Lent 2: Year A.  

Nicodemus and Jesus                               

The words are familiar enough: ‘In the beginning was…’ well what? What was it that was ‘in the beginning’? John the Evangelist tells us that it was the ‘logos’ – which our English translations generally render as ‘the word’. However there are those who would say that this is not an entirely satisfactory way of translating a word which originally denoted the whole act of speech, not merely an item of it (the Greek word for that is ‘rhema’). In ancient usage ‘logos’ could refer to the principle of intelligence, which, so some philosophers taught, pervades  the universe as a kind of cosmic rationality and which, like Wisdom, coming out of the mouth of the Most High, reaches from one end to the other and orders all things mightily and sweetly. ‘Logos’ could also denote a narrative, an account, a story; it could refer to the inner mental processes of thinking and reflecting, or to the external exchange of communication, conversation and discourse. In fact the 16th century Dutch humanist  Erasmus, drawing on a tradition which goes back to the early days of Christianity, in his translation of the Greek New Testament into Latin, rendered ‘logos’ as ‘sermo’ – the Latin word for discourse, talk, conversation. It is a fascinating and intriguing notion that ‘in the beginning was the conversation, the conversation was with GOD and the conversation was GOD’. That is how it all began – with mutuality and exchange and consultation within the GODhead. Nothing happened without it.

According to Christian belief, the conversation became audible and we were invited to join in. Because it is in a language which we can understand and to which we can respond, our participation in the divine conversation has the effect of raising our human nature on to another level, making us a new people, a new creation.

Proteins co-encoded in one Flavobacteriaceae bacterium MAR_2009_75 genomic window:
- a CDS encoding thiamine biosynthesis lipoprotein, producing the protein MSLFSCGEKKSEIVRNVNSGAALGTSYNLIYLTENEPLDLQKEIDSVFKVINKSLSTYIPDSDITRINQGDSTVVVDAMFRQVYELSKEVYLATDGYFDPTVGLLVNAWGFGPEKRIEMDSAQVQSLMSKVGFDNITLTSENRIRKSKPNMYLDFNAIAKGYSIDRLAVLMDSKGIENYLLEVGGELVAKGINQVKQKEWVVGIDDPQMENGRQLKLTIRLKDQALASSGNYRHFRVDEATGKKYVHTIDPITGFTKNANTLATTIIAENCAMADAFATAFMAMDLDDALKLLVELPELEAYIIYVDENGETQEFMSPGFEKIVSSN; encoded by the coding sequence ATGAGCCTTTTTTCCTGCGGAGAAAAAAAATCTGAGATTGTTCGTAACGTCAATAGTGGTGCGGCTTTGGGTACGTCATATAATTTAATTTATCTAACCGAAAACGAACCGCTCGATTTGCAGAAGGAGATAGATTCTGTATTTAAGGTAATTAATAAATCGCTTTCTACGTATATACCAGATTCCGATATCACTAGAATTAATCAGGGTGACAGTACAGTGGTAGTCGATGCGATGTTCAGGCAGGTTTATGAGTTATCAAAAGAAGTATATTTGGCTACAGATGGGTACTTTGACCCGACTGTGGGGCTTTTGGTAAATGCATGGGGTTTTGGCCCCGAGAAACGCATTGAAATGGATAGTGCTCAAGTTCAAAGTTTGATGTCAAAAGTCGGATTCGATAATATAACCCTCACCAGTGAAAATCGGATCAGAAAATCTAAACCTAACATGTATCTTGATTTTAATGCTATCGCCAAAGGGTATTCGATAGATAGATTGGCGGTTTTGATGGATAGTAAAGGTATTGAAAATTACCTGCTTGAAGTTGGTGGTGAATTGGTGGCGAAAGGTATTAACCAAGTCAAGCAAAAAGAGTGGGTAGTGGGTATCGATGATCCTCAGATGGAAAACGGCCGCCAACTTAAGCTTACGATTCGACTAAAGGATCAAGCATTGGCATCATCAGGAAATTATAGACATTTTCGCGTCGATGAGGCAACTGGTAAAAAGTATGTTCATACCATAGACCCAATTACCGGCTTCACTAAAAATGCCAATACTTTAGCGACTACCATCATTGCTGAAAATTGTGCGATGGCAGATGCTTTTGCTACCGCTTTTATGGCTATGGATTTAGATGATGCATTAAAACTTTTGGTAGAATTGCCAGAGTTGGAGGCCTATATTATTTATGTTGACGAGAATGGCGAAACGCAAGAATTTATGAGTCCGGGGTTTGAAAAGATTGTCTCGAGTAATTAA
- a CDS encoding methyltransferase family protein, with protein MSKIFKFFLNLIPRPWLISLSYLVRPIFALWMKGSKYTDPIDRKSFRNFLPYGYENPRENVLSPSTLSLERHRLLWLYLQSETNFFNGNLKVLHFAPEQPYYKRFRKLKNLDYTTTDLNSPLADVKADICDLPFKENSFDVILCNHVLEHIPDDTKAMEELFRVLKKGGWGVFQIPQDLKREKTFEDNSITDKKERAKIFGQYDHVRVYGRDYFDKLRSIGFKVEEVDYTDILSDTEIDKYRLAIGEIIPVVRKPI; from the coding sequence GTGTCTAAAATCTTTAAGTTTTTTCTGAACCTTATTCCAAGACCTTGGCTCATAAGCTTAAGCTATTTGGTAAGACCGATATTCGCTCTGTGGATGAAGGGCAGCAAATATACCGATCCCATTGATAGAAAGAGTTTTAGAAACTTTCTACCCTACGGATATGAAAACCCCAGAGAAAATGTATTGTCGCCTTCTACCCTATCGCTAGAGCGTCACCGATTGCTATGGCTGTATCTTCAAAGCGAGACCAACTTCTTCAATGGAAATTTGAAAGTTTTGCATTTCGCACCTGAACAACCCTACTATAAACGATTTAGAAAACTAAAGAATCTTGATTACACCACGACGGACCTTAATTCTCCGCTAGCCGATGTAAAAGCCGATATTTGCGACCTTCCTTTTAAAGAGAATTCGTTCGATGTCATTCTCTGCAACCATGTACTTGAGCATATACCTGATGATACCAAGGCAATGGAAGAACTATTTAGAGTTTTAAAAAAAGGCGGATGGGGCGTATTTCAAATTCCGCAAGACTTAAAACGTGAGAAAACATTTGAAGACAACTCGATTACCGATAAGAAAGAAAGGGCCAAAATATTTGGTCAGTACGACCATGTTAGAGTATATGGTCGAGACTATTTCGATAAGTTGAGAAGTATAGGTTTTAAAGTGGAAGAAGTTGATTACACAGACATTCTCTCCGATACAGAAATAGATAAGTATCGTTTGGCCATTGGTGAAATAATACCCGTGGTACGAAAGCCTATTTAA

If Jesus can be said to be GOD’s way of being human, he can also be said to be the conversation which GOD wishes to have with us. Jesus is for us the King’s Speech and if we will allow him, he will make it his business to heal us of our halting and faltering human discourse and enable us to speak clearly.

Alice, you may remember, thought that a book without pictures or conversations as altogether unsatisfactory. Perhaps the fourth evangelist was of the same opinion, for of all four Gospels his is the one which in so many ways is richest in circumstantial and pictorial detail and which also reports some of the conversations which Jesus had with those whom he encountered in the days of his flesh. Among them the Woman of Samaria, various groups of Jews, the disciples in the Upper Room on the night of his betrayal, Simon Peter on the shore of the Sea of Tiberias and others as well. Other conversations are hinted at; we hear, as it were, the murmur of voices behind closed doors (think for instance of Andrew and the other disciple, who following Jesus, spent the rest of the day with him, presumably talking with him). In today’s Gospel reading we eavesdrop on a conversation between Jesus and Nicodemus, ‘a man of the Pharisees… a leader of the Jews…a teacher of Israel ’, a man of consequence and standing, who ‘came to Jesus by night’.

Conversation – encounter, exchange, discussion. At one time it was not unusual to speak of our ‘Mother Tongue’. It is a significant metaphor. Language is maternal, it is the womb in which we are formed and nurtured. In the beginning it was by being addressed by others, in words, in speech, in song, in silence, that gradually we were able to develop a sense of self, a sense of identity. Because of that, we are able to do the same for others.